It is not unduly cynical to suggest that the media world, more than most, will be mourning Diana, Princess of Wales. Quite how much money she generated for the global publishing industry has never been calculated – indeed is, literally, incalculable.
But the business will undoubtedly be the poorer for her passing, just as – in a less material sense – will be those people who met her and will never forget the occasion.
Diana, like no one else in recent times, could sell newspapers and magazines by the thousand. Publishers would purr that they could guarantee a large increase in sales whenever her picture was on the cover.
Some say without her, Hello! would never have succeeded in Britain, where readers hadn’t taken to a photo format title since Picture Post fell victim to TV in the Fifties.
She could be equally compelling on TV. When she gave that interview to Panorama, I took part in a BBC phone-in that followed. The response of listeners was almost entirely in her favour, won over by her apparent vulnerability and her frankness in talking about problems. And when the viewing figures came through the following day, EastEnders and Coronation Street were left standing.
Yet it was this power to make people watch, and buy the publications displaying her pictures and stories that made her such a target for the paparazzi. They knew just how much money they could make from the right picture because they knew that, properly marketed around the world, it would make even more for their customers – the magazines and newspapers without which the photographers would have no business.
This week the media have pulled out all the stops in their coverage of what is undoubtedly one of the biggest stories of recent times. And, just as the irony has been noted of the part the press seems to have played in the death of the Princess, chased by those who had most to gain by her existence (though this has now been tempered by the knowledge that her chauffeur was twice over the legal alcohol limit), so there is an irony in the fact she would rarely have sold more newspapers and magazines than she will have this week.
For all the controversy over the role of the press in the events in Paris – and any changes that should be made to the regulatory system in the UK as a result – the bulky black-bordered tabloids on Monday morning formed a significant part of the nation’s tribute.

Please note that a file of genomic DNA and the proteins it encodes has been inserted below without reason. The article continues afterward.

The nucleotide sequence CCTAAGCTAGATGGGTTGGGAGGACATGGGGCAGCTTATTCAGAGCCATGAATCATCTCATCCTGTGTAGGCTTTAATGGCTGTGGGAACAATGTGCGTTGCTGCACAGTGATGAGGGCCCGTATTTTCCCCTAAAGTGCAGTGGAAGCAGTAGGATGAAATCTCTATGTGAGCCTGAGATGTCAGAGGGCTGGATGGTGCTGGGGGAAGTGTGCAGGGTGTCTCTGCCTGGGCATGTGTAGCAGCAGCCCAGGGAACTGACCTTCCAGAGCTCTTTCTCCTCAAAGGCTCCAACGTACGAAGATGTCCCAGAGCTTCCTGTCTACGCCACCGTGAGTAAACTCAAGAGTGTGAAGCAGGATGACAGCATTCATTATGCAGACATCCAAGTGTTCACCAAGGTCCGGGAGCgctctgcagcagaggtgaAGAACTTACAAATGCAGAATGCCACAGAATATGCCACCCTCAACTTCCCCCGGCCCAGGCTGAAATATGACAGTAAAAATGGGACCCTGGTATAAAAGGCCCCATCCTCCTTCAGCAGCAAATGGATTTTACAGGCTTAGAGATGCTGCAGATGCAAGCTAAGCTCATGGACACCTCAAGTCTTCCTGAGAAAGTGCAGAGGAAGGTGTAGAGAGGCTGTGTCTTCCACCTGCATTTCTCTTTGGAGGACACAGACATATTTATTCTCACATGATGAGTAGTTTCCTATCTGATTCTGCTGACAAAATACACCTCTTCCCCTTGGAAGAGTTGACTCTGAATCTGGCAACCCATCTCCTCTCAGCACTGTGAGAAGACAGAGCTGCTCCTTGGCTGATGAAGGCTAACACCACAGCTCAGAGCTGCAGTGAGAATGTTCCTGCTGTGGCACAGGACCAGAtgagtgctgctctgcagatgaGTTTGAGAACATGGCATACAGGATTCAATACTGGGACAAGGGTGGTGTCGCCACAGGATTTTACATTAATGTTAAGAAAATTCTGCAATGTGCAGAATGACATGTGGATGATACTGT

And, as several journalists and photographers have pointed out, those who buy the publications that carry revealing and intrusive photographs must take some share of any blame to be allocated. Newspapers that have tried to take a stand by refusing such stories and photographs have seen circulations fall.
The fact that photographs of the Princess trapped in the wreckage of her car were being offered for sale to newspapers on Sunday demonstrates that even an event of these proportions cannot change the attitudes of some people in this market. The News of the World said it had been offered to them by a French photographer for 200,000. The National Enquirer said in the US they were on offer for 600,000.
The presumption as I write is that no British publication would touch them, particularly in view of the emotional statement by the Princess’s brother Earl Spencer, who said he’d always believed his sister would be killed by the press. With a Government reluctant to bring in a privacy law and looking to the press to show they can put their own house in order, I doubt any publisher would court such controversy.
And some papers are already preparing the ground for a new toughening of the Press Complaints Commission code of practice. Monday’s Mail, admitting to having used paparazzi pictures in the past, said it recognised the need for a tough new and effective code.
But there is also a widespread feeling that a new law – even if the Government wanted one – would founder on the question of detail. How exactly do you define the limits of what is acceptable without infringing fundamental liberties and the freedom of information? It’s been pointed out that France has the most restrictive privacy laws, yet that didn’t prevent the weekend tragedy in Paris.
It remains to be seen whether the death of the Princess is, as the former heritage secretary David Mellor suggested it might be, a “defining moment” that would bring all editors and proprietors to the view that what has been seen as acceptable is so no longer.
Ultimately, the decision lies in the hands of the readers, as The Sun discovered when it outraged the inhabitants of Liverpool with its coverage of the Hillsborough disaster. Unfortunately it is less easy to identify such a phenomenon if a boycott is conducted on a more global scale.
Have sales of The Mirror fallen because readers disapproved of some aspects of its coverage under the editorship of Piers Morgan? He was criticised for the manipulation of a photograph of Princess Diana and Dodi early last month. Did The Sun suffer after it swallowed the hoax video of the Princess, which was rapidly proved a fake? I suspect not.
Tragically, the events of the weekend proved not to be a hoax.
For Diana to have been killed in a high-speed car chase, in Paris, accompanied by a rich new companion, with half a dozen photographers on her tail, was so much the stuff of fiction most publishers would have rejected the synopsis as too improbable, even for the tabloids.
Now, though, Diana will be remembered forever in her prime. And the world’s media will have to look for someone else to keep the public flocking in such numbers to their pages and airwaves. They will not quickly find one, which may be no bad thing.